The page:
Shakespeare’s works can be introduced and taught to students of all ages. To get your younger (elementary and middle school) students interested in reading Shakespeare, have them first read some books that will entertain and teach them more about the time period. I will review and suggest some different books in this category over the next few weeks.
Susan Cooper’s King of Shadows is about an American boy, Nat, who is picked to perform with a new acting company who will perform at London’s new copy of the Globe, the theater William Shakespeare performed in. Nat goes to bed sick one night, wakes up well, but finds himself in the 16th century expected to perform at the original Globe with his costar, William Shakespeare.
Reading this book will give students a feel for the theater, the time period Shakespeare lived and performed in, and will introduce them to the play A Midsummer Night’s Dream. A website that contains discussion questions and suggested activities for this book is: http://www.multcolib.org/talk/guides-king.html.
The new movie Anonymous has just come out in theaters, causing an old controversy to arise. Did William Shakespeare of Stratford really write all of those amazing plays & sonnets?
This is an interesting argument and one that can be used in your classroom as a great way to learn some debating skills. Two opposing websites are: http://www.doubtaboutwill.org & http://www.shakespeareauthorship.com. Both of these present interesting arguments and could be used as a subject for debate for your high schoolers.They provide links and essays to try and prove their point. The first ‘Doubt About Will’ even has a Declaration of Reasonable Doubt About the Identity of William Shakespeare. They complain that orthodox scholars say there is no room for doubt and that it’s not even an important question. They argue that there is reasonable doubt and that it is an important question for anyone seeking to understand his works, the culture in which they were produced, and the nature of their literary creativity and genius.
Those for Shakespearean authorship complain ‘Antistratfordians try to seduce their readers into believing that there is some sort of “mystery” about the authorship of Shakespeare’s works. They often assert that nothing (at most very little) connects Wm. Shakespeare of Stratford to the works of Wm Shakespeare, the author . . . These are astounding misrepresentations that bear little resemblance to reality.’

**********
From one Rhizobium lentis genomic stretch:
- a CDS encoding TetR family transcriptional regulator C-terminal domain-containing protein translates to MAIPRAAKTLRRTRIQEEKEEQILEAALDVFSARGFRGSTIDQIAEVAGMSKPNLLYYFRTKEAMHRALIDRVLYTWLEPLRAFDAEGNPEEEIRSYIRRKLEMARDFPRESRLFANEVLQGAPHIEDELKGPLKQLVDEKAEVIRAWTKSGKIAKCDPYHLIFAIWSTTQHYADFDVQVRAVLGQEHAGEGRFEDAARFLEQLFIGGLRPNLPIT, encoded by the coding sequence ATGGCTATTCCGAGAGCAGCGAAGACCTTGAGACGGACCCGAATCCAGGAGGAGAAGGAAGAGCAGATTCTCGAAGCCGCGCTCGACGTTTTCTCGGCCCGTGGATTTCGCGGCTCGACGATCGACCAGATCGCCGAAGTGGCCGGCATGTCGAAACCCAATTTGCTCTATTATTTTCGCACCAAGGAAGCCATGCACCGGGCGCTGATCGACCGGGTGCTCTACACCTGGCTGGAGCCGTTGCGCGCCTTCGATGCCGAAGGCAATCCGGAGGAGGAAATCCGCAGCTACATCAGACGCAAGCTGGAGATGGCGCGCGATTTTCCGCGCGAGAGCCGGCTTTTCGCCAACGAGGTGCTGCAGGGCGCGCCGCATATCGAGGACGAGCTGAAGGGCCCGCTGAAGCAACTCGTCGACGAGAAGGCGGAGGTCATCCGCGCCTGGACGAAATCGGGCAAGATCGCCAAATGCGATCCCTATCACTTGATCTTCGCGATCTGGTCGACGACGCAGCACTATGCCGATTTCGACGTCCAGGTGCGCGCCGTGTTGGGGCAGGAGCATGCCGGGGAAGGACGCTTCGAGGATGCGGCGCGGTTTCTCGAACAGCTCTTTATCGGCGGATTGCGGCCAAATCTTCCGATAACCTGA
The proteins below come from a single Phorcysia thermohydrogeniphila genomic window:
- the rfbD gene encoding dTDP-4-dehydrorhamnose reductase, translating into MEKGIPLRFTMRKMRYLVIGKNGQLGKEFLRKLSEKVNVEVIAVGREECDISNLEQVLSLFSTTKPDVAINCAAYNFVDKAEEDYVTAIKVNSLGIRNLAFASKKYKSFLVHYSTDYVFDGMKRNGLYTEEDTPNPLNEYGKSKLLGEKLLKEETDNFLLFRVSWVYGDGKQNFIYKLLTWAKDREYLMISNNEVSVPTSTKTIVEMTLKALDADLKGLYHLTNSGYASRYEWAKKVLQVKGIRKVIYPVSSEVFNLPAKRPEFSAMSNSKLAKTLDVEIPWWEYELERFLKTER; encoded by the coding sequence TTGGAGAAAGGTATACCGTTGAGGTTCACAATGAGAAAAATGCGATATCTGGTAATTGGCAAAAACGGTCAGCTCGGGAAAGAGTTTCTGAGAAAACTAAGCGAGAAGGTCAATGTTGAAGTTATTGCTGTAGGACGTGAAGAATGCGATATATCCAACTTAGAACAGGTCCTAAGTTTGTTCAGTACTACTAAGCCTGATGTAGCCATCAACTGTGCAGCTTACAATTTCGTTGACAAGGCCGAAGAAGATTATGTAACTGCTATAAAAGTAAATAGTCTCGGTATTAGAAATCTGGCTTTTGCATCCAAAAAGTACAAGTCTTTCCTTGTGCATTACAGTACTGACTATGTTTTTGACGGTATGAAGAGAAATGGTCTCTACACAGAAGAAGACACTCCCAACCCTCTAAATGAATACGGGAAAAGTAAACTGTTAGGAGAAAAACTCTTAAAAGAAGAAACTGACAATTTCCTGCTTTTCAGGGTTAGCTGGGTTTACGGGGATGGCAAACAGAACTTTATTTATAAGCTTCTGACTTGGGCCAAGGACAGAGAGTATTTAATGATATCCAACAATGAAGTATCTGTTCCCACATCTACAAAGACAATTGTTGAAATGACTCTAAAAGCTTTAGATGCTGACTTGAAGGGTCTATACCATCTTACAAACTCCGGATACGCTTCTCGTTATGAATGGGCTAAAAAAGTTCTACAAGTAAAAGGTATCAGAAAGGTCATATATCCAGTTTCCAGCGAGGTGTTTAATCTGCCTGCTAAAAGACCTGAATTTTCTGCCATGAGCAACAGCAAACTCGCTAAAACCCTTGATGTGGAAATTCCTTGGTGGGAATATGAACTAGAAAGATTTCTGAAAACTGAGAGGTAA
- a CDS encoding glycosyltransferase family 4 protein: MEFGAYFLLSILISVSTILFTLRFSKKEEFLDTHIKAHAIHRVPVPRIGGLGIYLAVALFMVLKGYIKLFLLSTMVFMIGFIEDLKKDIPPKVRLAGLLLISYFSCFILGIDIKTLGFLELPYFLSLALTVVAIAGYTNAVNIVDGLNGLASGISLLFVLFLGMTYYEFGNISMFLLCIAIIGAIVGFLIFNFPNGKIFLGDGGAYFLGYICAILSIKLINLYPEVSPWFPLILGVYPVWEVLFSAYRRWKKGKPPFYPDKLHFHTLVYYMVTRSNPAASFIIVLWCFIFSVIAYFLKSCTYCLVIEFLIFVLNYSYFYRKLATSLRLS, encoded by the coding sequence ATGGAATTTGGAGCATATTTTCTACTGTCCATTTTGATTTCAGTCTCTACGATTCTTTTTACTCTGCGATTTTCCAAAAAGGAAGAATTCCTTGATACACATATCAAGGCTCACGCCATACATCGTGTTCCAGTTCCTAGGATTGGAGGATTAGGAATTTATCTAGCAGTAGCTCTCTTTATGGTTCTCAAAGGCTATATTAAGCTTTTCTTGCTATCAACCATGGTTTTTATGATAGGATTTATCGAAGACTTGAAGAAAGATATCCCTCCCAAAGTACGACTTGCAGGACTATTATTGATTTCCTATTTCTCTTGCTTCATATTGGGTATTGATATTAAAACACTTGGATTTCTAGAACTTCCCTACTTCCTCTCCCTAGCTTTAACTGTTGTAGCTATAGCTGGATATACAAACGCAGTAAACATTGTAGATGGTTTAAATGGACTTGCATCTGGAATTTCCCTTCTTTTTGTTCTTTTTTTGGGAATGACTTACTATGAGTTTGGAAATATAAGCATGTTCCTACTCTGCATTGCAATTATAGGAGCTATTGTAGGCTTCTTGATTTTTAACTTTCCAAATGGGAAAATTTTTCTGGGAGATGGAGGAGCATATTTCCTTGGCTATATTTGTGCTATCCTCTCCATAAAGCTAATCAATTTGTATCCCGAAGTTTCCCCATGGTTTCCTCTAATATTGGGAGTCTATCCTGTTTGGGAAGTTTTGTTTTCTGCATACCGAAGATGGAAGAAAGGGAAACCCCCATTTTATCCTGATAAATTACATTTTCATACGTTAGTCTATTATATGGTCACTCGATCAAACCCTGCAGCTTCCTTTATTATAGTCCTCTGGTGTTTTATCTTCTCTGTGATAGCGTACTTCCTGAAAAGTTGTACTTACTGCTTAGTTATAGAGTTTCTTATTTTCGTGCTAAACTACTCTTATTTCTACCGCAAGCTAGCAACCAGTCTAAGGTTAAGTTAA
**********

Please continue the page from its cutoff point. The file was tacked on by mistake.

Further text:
So, as educators, how much does it matter if these works were written by one certain man or not? If it can be proved beyond a reasonable doubt that William Shakespeare is not the genius playwright most of us were taught he was, does that mean we stop reading and teaching the ‘works of Shakespeare’?
I believe these works have lasted several centuries for many reasons and those reasons have little or nothing to do with who actually wrote them. Disproving authorship may change the way we teach the works and certainly change what we think about Will and the importance of his life–but the times he lived in, the history of the theater, and the actual plays themselves are still full of history, human drama, incredible wordplay, and they are a great way to teach the history of the English language.
In my next post, I will include some teaching aids for teaching Shakespeare for all ages in the form of books and websites.
Since my youth, O God, you have taught me, and to this day I declare your marvelous deeds. Even when I am old and gray, do not forsake me, O God, till I declare your power to the next generation, your might to all who are to come. Psalm 71:17-18
I will be posting ideas, helps, and available sites for homeschoolers–specifically in Union County, NC. I will be focusing on the literary and history side of teaching. I will also be checking out local support groups. Feel free to tell me about your group and how they have helped you to be a better homeschooler.